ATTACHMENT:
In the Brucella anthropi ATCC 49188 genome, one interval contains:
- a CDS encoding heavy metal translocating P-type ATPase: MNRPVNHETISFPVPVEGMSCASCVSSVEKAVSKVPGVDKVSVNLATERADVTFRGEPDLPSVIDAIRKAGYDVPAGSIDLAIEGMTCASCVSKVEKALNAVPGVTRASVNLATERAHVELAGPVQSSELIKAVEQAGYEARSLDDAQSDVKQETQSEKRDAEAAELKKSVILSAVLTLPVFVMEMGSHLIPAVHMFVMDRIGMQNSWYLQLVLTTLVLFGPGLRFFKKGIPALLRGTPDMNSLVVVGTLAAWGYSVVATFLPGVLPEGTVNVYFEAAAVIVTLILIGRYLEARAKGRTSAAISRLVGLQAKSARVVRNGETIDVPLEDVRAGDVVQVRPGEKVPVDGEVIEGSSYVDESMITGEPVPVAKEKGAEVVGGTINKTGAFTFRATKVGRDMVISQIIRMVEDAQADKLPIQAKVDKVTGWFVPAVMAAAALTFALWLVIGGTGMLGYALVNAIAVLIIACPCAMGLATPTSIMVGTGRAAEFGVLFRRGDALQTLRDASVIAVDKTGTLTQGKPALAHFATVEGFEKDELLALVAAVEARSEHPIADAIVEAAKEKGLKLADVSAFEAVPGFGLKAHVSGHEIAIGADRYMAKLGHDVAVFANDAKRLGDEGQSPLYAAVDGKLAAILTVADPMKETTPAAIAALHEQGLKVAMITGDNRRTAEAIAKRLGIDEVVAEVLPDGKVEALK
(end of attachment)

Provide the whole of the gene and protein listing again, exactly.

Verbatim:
In the Brucella anthropi ATCC 49188 genome, one interval contains:
- a CDS encoding heavy metal translocating P-type ATPase: MNRPVNHETISFPVPVEGMSCASCVSSVEKAVSKVPGVDKVSVNLATERADVTFRGEPDLPSVIDAIRKAGYDVPAGSIDLAIEGMTCASCVSKVEKALNAVPGVTRASVNLATERAHVELAGPVQSSELIKAVEQAGYEARSLDDAQSDVKQETQSEKRDAEAAELKKSVILSAVLTLPVFVMEMGSHLIPAVHMFVMDRIGMQNSWYLQLVLTTLVLFGPGLRFFKKGIPALLRGTPDMNSLVVVGTLAAWGYSVVATFLPGVLPEGTVNVYFEAAAVIVTLILIGRYLEARAKGRTSAAISRLVGLQAKSARVVRNGETIDVPLEDVRAGDVVQVRPGEKVPVDGEVIEGSSYVDESMITGEPVPVAKEKGAEVVGGTINKTGAFTFRATKVGRDMVISQIIRMVEDAQADKLPIQAKVDKVTGWFVPAVMAAAALTFALWLVIGGTGMLGYALVNAIAVLIIACPCAMGLATPTSIMVGTGRAAEFGVLFRRGDALQTLRDASVIAVDKTGTLTQGKPALAHFATVEGFEKDELLALVAAVEARSEHPIADAIVEAAKEKGLKLADVSAFEAVPGFGLKAHVSGHEIAIGADRYMAKLGHDVAVFANDAKRLGDEGQSPLYAAVDGKLAAILTVADPMKETTPAAIAALHEQGLKVAMITGDNRRTAEAIAKRLGIDEVVAEVLPDGKVEALK